Although my own composition instincts are mostly those of the third approach, I think I would teach with an acoustically-informed historical approach. I would skip around rather than hew closely to chronology. I might start, say, with a Schumann Symphony or Overture, pieces supposedly suffering from poor orchestration, and try to make the case against that supposition: the continuous doubling of the violins by the flutes, for example, usually considered a textbook example of what not to do, may just reveal instead a unique timbral imagination and conception/ When one considers that the bowing technique of Schumann's time involved a shorter stroke, with less sustain and considerable decay, allowing the near-sine tone of the flute to emerge from the composite tone lent the prevailing melodic surface of the music an edge for which the adjective "silver" is spot-on. Then, as a counter-example, I would take the Berlioz Messe des Mortes, a piece I really treasure, to illustrate — if somewhat paradoxically — mastery in a less-is-more style of orchestral economy, in which a large reserve of forces is kept mostly in reserve and often, in fact, paired down to some strange and wonderful subsets (unaccompanied choir in the Quaerens me, the antiphonal brass, the mens' chorus, low reeds and low strings of the Quid sum miser, the tenor soli "solo" in the Sanctus...). As an additional counter-example, I might use some Liszt piano pieces, as examples of exploiting the full palate of an instrument's resources as "orchestration" without an orchestra.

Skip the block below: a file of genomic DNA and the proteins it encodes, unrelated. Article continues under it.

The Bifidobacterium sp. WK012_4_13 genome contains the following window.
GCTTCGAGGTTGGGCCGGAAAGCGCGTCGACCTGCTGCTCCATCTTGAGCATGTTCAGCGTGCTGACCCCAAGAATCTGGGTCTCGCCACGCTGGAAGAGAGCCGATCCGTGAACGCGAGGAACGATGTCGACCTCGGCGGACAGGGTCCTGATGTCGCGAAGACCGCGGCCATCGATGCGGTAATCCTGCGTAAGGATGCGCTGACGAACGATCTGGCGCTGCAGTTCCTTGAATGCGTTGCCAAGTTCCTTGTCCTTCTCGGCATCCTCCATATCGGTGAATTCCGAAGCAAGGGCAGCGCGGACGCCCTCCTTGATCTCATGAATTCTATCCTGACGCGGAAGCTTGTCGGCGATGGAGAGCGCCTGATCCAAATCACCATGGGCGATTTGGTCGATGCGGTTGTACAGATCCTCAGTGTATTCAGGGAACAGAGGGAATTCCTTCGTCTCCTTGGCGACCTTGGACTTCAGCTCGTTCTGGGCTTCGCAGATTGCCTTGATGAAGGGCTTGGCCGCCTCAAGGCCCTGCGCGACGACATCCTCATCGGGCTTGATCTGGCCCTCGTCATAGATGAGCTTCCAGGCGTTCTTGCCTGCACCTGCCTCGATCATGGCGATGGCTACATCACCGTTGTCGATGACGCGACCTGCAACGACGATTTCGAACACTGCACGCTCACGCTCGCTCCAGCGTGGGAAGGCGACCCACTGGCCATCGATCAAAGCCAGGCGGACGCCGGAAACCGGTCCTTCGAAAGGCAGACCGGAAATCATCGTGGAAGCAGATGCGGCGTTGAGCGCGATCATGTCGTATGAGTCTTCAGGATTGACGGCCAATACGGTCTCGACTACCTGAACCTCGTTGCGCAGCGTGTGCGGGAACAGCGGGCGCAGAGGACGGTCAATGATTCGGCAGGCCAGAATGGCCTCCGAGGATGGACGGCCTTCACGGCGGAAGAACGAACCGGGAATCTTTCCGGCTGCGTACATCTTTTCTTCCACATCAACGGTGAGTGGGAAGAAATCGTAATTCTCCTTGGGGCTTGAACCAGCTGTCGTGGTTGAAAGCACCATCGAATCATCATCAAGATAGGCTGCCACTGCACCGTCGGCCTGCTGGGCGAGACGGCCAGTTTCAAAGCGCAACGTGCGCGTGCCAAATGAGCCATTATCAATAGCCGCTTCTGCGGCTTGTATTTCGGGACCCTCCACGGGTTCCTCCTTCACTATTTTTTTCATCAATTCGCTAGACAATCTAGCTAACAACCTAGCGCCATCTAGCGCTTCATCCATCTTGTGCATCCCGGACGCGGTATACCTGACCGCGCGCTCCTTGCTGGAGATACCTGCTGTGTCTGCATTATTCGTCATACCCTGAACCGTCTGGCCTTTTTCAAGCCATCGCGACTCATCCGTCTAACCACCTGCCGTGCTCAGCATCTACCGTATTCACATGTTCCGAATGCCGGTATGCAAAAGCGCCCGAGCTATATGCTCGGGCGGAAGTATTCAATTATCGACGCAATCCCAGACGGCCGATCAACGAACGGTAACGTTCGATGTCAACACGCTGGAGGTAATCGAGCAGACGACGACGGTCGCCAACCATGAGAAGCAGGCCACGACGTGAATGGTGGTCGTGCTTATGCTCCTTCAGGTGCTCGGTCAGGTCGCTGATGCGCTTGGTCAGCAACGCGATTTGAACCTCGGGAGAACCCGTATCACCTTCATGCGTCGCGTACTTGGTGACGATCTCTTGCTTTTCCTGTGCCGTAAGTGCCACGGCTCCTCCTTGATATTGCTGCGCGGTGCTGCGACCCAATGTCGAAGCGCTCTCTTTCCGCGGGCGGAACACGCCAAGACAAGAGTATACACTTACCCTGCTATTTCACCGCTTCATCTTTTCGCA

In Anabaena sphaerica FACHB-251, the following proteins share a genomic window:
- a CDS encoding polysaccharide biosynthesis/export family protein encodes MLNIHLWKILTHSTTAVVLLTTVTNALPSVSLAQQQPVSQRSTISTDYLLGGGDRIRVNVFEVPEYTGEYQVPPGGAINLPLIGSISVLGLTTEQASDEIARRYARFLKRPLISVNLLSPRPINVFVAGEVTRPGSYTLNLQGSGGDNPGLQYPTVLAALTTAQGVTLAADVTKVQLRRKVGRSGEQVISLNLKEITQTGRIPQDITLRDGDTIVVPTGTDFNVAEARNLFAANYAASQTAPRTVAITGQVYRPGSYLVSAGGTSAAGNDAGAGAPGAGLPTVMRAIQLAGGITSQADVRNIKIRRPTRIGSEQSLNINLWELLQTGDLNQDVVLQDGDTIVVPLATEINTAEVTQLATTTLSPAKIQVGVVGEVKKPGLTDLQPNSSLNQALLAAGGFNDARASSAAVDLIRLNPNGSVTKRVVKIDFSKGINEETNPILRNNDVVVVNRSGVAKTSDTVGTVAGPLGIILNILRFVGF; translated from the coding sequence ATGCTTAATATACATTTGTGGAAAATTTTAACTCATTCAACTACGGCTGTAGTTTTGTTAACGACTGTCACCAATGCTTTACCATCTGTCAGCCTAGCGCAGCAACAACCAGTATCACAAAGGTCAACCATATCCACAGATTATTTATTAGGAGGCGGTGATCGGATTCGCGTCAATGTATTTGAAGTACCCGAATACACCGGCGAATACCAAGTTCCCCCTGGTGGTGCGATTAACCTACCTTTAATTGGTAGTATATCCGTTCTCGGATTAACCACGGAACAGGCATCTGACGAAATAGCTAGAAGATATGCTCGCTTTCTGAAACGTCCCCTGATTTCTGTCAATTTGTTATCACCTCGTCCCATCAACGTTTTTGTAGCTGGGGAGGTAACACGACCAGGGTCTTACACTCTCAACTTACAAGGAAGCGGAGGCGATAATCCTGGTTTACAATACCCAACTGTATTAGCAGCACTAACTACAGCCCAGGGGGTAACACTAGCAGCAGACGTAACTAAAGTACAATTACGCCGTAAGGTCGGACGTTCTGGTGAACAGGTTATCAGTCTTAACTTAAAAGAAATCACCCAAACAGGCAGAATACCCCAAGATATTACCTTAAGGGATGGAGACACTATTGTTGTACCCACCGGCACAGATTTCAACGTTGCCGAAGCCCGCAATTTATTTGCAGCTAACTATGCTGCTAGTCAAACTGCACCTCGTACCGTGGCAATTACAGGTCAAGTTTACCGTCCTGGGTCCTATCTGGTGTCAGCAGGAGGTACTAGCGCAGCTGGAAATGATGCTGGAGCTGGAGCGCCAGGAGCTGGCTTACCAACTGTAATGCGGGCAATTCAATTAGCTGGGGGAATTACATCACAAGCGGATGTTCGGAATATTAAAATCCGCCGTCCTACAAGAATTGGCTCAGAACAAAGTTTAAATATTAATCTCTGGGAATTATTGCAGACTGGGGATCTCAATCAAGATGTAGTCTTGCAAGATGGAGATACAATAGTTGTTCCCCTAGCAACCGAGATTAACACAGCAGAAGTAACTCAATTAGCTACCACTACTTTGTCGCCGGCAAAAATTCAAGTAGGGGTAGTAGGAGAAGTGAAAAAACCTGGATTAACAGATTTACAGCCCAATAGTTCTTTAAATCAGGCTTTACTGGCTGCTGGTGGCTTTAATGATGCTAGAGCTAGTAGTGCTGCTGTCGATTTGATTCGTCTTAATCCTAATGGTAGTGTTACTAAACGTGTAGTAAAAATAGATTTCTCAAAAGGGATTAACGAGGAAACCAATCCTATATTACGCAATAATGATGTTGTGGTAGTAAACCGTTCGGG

Only then would begin the historical survey proper, paying special attention to the historical cul-de-sacs, as the orchestral styles not taken but well worth revisiting: whole and broken consorts (especially in Morley's Book of Consort Lessons, with its contrast between sustaining instruments and plucked metal and gut strings), polychoral or antiphonal ensembles, the five-part string texture in Lully, and then trace the mainstream of orchestral development from continuo-based ensembles to the classical four part texture with the gradual incorporation of winds and percussion (the brass, in particular, represent an interesting bit of musical sociology as the horns came from the hunt, the trumpets from the military (each bringing their own drums) and the trombones from the church tower; the origins of orchestral percussion are often even more exotic) . I would spend some time on the Harmonie (wind) ensemble and trace wind bands through their court, civic, military, and popular traditions. Although I would pay some serious attention to opera orchestration (especially Rossini, Weber and Verdi), I might just skip much about the "normative" large 19th century orchestra, under the motto "nice work, if you can find it (or if your name is Johnny Williams) and you can always read about it in Adler, Blatter or Kennan" and focus instead on the contemporary chamber ensemble (with its "classical" but one-on-a-part instrumentation) and the composer-led ensembles (with their frequenty amplified and electronically mixed instrumentation).